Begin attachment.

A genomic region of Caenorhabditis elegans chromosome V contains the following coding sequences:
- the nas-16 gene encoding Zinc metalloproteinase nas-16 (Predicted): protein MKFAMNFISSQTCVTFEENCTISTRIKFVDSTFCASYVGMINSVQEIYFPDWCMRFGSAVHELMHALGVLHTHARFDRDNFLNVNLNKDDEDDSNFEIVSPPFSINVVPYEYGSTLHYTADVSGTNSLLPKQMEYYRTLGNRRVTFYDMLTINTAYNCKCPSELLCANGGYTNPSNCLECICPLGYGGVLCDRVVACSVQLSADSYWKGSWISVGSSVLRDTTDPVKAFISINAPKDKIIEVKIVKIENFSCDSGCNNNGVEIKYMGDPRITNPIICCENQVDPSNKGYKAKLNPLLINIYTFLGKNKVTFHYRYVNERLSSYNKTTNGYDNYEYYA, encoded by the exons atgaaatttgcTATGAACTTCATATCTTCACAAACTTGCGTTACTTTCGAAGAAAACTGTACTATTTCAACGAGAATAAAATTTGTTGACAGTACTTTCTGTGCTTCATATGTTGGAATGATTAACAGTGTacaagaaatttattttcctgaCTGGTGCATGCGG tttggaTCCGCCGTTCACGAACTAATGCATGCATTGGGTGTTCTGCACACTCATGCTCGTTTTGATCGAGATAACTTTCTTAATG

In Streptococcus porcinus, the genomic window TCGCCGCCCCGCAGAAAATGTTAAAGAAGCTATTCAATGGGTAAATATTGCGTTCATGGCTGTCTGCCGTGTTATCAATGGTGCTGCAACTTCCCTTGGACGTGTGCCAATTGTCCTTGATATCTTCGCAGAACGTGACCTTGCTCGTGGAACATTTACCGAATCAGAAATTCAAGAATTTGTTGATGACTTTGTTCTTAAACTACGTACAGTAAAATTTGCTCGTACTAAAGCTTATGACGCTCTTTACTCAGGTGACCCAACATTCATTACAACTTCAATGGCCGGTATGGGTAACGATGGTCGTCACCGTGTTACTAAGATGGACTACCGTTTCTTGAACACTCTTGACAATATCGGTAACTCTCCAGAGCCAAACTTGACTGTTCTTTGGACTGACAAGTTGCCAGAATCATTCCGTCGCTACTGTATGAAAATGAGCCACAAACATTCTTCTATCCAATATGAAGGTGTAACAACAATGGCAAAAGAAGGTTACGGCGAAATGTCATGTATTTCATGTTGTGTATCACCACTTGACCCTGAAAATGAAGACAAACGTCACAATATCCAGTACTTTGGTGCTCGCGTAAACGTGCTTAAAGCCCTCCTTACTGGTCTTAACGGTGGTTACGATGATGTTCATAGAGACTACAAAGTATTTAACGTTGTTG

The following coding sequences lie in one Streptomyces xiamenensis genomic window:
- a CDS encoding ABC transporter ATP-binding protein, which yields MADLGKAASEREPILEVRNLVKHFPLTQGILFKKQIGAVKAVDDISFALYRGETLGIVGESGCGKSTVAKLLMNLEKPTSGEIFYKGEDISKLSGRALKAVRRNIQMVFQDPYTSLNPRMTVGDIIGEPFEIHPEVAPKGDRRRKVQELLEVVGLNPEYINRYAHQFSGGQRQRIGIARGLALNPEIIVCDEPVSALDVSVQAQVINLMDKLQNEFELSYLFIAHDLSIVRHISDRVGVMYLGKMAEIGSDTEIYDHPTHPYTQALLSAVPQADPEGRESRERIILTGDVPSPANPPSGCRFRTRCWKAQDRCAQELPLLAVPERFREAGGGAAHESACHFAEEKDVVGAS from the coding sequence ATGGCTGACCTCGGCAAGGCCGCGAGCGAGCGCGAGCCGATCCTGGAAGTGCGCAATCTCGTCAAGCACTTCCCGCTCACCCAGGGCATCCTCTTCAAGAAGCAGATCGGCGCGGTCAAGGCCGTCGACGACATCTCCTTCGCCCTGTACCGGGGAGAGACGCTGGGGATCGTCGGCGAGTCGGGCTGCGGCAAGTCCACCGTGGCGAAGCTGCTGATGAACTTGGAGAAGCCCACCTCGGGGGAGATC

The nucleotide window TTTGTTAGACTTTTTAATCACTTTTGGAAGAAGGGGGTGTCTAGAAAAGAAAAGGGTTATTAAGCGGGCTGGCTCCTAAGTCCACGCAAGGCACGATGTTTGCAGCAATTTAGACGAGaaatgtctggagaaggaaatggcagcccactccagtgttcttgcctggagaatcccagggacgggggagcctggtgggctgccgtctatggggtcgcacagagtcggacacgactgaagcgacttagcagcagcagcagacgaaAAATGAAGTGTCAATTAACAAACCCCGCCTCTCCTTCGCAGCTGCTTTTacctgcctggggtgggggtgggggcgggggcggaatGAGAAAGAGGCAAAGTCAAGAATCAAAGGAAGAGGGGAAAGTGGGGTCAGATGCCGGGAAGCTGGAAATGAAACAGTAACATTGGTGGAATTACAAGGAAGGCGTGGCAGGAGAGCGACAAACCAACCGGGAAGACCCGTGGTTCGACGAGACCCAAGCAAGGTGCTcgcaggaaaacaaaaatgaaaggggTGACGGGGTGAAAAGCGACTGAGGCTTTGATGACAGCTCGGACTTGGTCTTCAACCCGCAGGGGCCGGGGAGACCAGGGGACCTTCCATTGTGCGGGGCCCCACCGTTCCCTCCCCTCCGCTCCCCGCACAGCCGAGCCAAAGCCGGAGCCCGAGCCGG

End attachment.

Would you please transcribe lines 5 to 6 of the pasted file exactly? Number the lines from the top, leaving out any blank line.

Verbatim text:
- a CDS encoding ABC transporter ATP-binding protein, which yields MADLGKAASEREPILEVRNLVKHFPLTQGILFKKQIGAVKAVDDISFALYRGETLGIVGESGCGKSTVAKLLMNLEKPTSGEIFYKGEDISKLSGRALKAVRRNIQMVFQDPYTSLNPRMTVGDIIGEPFEIHPEVAPKGDRRRKVQELLEVVGLNPEYINRYAHQFSGGQRQRIGIARGLALNPEIIVCDEPVSALDVSVQAQVINLMDKLQNEFELSYLFIAHDLSIVRHISDRVGVMYLGKMAEIGSDTEIYDHPTHPYTQALLSAVPQADPEGRESRERIILTGDVPSPANPPSGCRFRTRCWKAQDRCAQELPLLAVPERFREAGGGAAHESACHFAEEKDVVGAS from the coding sequence ATGGCTGACCTCGGCAAGGCCGCGAGCGAGCGCGAGCCGATCCTGGAAGTGCGCAATCTCGTCAAGCACTTCCCGCTCACCCAGGGCATCCTCTTCAAGAAGCAGATCGGCGCGGTCAAGGCCGTCGACGACATCTCCTTCGCCCTGTACCGGGGAGAGACGCTGGGGATCGTCGGCGAGTCGGGCTGCGGCAAGTCCACCGTGGCGAAGCTGCTGATGAACTTGGAGAAGCCCACCTCGGGGGAGATC

The nucleotide window TTTGTTAGACTTTTTAATCACTTTTGGAAGAAGGGGGTGTCTAGAAAAGAAAAGGGTTATTAAGCGGGCTGGCTCCTAAGTCCACGCAAGGCACGATGTTTGCAGCAATTTAGACGAGaaatgtctggagaaggaaatggcagcccactccagtgttcttgcctggagaatcccagggacgggggagcctggtgggctgccgtctatggggtcgcacagagtcggacacgactgaagcgacttagcagcagcagcagacgaaAAATGAAGTGTCAATTAACAAACCCCGCCTCTCCTTCGCAGCTGCTTTTacctgcctggggtgggggtgggggcgggggcggaatGAGAAAGAGGCAAAGTCAAGAATCAAAGGAAGAGGGGAAAGTGGGGTCAGATGCCGGGAAGCTGGAAATGAAACAGTAACATTGGTGGAATTACAAGGAAGGCGTGGCAGGAGAGCGACAAACCAACCGGGAAGACCCGTGGTTCGACGAGACCCAAGCAAGGTGCTcgcaggaaaacaaaaatgaaaggggTGACGGGGTGAAAAGCGACTGAGGCTTTGATGACAGCTCGGACTTGGTCTTCAACCCGCAGGGGCCGGGGAGACCAGGGGACCTTCCATTGTGCGGGGCCCCACCGTTCCCTCCCCTCCGCTCCCCGCACAGCCGAGCCAAAGCCGGAGCCCGAGCCGG